• scswift says:

            Exactly how complex do you think you’re going to get with a 1 dimensional array? We’re talking about a chaser circuit here. Obviously if he were to create a 2D array and wanted to display video, he would need more ram, but even with a 2D array you could create some pretty nifty color gradient effects with a few for loops and some math and you wouldn’t have to store more than a few bytes of data to do it.

          • “Exactly how complex do you think you’re going to get with a 1 dimensional array? We’re talking about a chaser circuit here. Obviously if he were to create a 2D array and wanted to display video, he would need more ram, but even with a 2D array you could create some pretty nifty color gradient effects with a few for loops and some math and you wouldn’t have to store more than a few bytes of data to do it.”

            … kids nowadays…, they don’t know that there is no such thing as 2D arrays… SMH

          • Dr. Z says:

            “… kids nowadays…, they don’t know that there is no such thing as 2D arrays… SMH”

            Woah there, Mr. Condescending Attitude.

            From wikipedia: “An array is a systematic arrangement of objects, usually in rows and columns.”

            The fact that some programming languages limit array data structures to only 1-dimension doesn’t mean other types of arrays don’t exist. And, even if you want to make the case that you were referring to array data structures in the arduino programming environment, it’s pretty clear that OP was referring to a 2D array of led pixels, not a data structure.

          • Dr. Z.

            On the contrary, I found him extremely condescending when he said that “this is just a 1D array, we are talking about a chaser circuit here”. In my opinion he completely missed the point.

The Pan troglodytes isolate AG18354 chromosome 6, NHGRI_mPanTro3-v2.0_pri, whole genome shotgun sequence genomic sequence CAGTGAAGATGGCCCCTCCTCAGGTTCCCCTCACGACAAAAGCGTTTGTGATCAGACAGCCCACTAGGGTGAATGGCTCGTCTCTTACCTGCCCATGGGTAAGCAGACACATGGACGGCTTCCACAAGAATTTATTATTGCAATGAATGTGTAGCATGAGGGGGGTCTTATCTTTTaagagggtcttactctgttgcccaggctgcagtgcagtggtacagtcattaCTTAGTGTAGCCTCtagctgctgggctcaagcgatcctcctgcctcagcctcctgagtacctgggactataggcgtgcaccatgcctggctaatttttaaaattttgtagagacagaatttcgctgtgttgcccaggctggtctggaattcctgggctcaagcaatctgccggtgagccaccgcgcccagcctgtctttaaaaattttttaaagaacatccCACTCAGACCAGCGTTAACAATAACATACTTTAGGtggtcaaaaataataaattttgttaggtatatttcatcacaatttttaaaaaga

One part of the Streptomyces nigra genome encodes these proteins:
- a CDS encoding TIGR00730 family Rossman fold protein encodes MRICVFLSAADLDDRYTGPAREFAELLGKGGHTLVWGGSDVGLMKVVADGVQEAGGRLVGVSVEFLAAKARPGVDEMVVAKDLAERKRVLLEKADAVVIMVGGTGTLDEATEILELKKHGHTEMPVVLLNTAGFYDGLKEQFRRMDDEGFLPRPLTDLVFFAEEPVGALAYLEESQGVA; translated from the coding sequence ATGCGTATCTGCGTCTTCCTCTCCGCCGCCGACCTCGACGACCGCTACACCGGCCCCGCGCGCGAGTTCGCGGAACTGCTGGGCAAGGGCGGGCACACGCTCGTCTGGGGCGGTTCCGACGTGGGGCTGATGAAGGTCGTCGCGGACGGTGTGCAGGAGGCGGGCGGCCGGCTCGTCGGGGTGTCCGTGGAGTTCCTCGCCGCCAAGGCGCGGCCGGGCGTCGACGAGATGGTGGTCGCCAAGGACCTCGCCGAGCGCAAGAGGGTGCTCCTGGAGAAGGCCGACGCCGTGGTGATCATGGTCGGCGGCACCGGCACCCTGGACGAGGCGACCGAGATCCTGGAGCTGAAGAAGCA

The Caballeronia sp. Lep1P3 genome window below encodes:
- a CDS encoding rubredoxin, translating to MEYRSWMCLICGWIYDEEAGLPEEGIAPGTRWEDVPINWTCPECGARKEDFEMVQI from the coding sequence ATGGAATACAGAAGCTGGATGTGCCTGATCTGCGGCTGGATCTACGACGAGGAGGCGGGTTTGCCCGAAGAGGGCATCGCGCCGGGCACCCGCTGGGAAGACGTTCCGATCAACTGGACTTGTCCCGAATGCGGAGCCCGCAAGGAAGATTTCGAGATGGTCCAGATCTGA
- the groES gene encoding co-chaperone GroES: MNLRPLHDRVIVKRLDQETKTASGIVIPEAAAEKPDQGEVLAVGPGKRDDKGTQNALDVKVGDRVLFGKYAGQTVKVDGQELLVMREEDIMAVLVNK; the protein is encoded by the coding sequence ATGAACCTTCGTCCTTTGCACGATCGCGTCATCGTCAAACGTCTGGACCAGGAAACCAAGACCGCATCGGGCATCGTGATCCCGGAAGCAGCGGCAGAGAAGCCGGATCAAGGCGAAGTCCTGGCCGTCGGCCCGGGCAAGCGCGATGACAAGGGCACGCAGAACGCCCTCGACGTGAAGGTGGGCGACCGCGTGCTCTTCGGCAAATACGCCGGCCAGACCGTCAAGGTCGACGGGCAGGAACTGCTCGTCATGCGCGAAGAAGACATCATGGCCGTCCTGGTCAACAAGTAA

I wanted to point out that while YES, this IS a 1D array, NO, we are NOT talking about a chaser circuit here. I wanted to emphasize that you don’t need (and as a matter of fact, don’t want) a 2D array to do image/video operations.

            I was not referring to any specific language, I was referring to decent (<- that's being condescending) programming practices.

  8. onebiozz says:

    i have always just used ARMs for neopixels

  9. Erik Johnson says:

    What I’ve done is tweaked a version of my ws2811 code to work with 8bit RGB (RRRGGGBB) spitting out 0s except for the few bits of actual RGB value. I lose much of the colour gamut sure, but nobody cares and I can work with/generate fancy bitmaps in the memory constraint of a plain AVR

  10. Fabien says:

    “The official WS2812 timing specs give values that are fairly constraining for anyone writing a library to drive these RGB LED pixels”

    No, they do not. I read this all the time, together with overcomplexe generated code to solve the “problem”, but you can do it rather easily.

    Here is some code to send green byte on a 9.8MHz Attiny13. This took like 15 minutes to write and test :

    ldi r16, 8 ; bit counter
    WS2812_green_bit:
    sbi PORTB, PORTB4 ; L6-L8-H0 L3-L5-H0
    lsl r11 ; H0-H1 H0-H1
    sbrs SREG, C ; H1-H2 H1-H3
    sbi PORTB, PORTB4 ; H2-H4-L0 —–
    nop ; L0-L1 H3-H4
    sbi PORTB, PORTB4 ; L1-L3 H4-H6-L0
    dec r16 ; L3-L4 L0-L1
    brne WS2812_green_bit ; L4-L6 L1-L3

    Just copy/paste 3 times for RGB. This code is fully compliant with the timing given by the datasheet. There are easy ways to get 1 or 2 free cycles so the code run at 8MHz (reverse the test, and/or replace write a whole byte instead of just a bit on PORTB.

    The datasheet says that you need to wait at least 50µs to reset the chain of bytes. It needs less than that to reset, but you still have plenty of time after you send the RGB value to load (or interpolate) next value and loop.

    I tested the code on an Attiny13A runnning at 9.6MHz on internal timing signal, it can run 4-5 WS2812 without the mandatory capacitors. It can drive a leds strips.

    Fabien.

    (“L6-L8-H0″ means ” have been Low for 6 Cycle when instruction starts, Have been Low for 8 cycles when instruction ends, turns High at the end of instruction. Left columns is for sending a 0, right columns for when you send a 1)

  11. omnanotech says:

    DDR-2 SDRAM manufacturer DDR-1 SDRAM specifications. Like DDR-1 SDRAM, it also transfers data on both rising and falling edges of bus clock signal, but also, it runs the internal clock at half the speed of the data bus. Thus, DDR2 memory operates almost at twice the external data bus clock rate as DDR may provide twice the bandwidth with the same latency.